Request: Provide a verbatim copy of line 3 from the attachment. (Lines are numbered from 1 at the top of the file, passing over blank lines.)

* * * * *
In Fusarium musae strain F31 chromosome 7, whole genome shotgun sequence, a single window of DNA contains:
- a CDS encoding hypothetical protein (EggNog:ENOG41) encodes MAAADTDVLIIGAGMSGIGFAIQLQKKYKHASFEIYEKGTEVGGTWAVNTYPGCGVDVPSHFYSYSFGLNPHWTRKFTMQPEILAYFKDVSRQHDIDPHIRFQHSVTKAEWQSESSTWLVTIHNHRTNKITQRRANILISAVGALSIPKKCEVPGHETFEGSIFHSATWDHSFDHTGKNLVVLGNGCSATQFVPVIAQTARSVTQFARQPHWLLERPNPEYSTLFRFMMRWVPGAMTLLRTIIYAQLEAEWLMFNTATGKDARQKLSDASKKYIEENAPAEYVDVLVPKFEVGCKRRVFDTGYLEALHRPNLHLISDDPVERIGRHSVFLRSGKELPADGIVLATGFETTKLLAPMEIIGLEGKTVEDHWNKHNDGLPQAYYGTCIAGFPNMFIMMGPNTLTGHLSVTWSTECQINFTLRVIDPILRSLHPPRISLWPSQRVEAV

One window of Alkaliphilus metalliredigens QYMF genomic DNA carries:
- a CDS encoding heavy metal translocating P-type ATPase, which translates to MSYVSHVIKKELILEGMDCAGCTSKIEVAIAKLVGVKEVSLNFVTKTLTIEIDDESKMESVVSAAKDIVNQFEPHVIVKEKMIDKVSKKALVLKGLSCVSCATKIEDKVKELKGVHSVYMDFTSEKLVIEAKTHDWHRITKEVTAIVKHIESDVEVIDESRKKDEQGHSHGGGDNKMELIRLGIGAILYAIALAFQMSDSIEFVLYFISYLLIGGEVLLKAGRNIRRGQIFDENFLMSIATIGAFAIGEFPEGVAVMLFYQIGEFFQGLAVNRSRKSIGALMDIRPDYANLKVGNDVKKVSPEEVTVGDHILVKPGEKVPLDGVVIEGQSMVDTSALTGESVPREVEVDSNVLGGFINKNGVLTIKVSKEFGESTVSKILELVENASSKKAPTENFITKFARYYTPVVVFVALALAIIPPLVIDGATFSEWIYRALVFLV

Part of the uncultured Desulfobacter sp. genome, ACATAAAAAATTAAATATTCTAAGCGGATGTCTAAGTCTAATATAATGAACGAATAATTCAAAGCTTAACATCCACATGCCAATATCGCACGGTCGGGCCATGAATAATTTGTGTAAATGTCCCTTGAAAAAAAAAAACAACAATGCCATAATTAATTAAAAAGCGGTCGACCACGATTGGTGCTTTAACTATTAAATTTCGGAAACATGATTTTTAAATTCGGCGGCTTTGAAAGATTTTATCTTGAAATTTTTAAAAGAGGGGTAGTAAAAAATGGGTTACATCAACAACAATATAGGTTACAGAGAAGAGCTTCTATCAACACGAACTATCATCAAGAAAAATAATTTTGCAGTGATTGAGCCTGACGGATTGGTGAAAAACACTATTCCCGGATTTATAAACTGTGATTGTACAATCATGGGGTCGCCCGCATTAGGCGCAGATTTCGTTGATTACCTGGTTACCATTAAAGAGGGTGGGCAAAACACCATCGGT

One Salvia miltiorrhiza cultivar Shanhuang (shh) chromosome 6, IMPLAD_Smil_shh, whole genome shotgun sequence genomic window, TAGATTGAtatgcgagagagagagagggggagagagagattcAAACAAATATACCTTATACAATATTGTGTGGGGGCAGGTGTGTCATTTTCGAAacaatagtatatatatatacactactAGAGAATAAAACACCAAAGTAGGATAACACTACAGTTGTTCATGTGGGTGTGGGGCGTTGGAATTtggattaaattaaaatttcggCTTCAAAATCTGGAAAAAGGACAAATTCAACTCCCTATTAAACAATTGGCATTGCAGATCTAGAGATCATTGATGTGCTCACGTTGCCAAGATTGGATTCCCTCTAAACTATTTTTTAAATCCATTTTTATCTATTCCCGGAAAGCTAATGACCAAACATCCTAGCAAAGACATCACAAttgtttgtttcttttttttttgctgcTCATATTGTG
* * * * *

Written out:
One window of Alkaliphilus metalliredigens QYMF genomic DNA carries: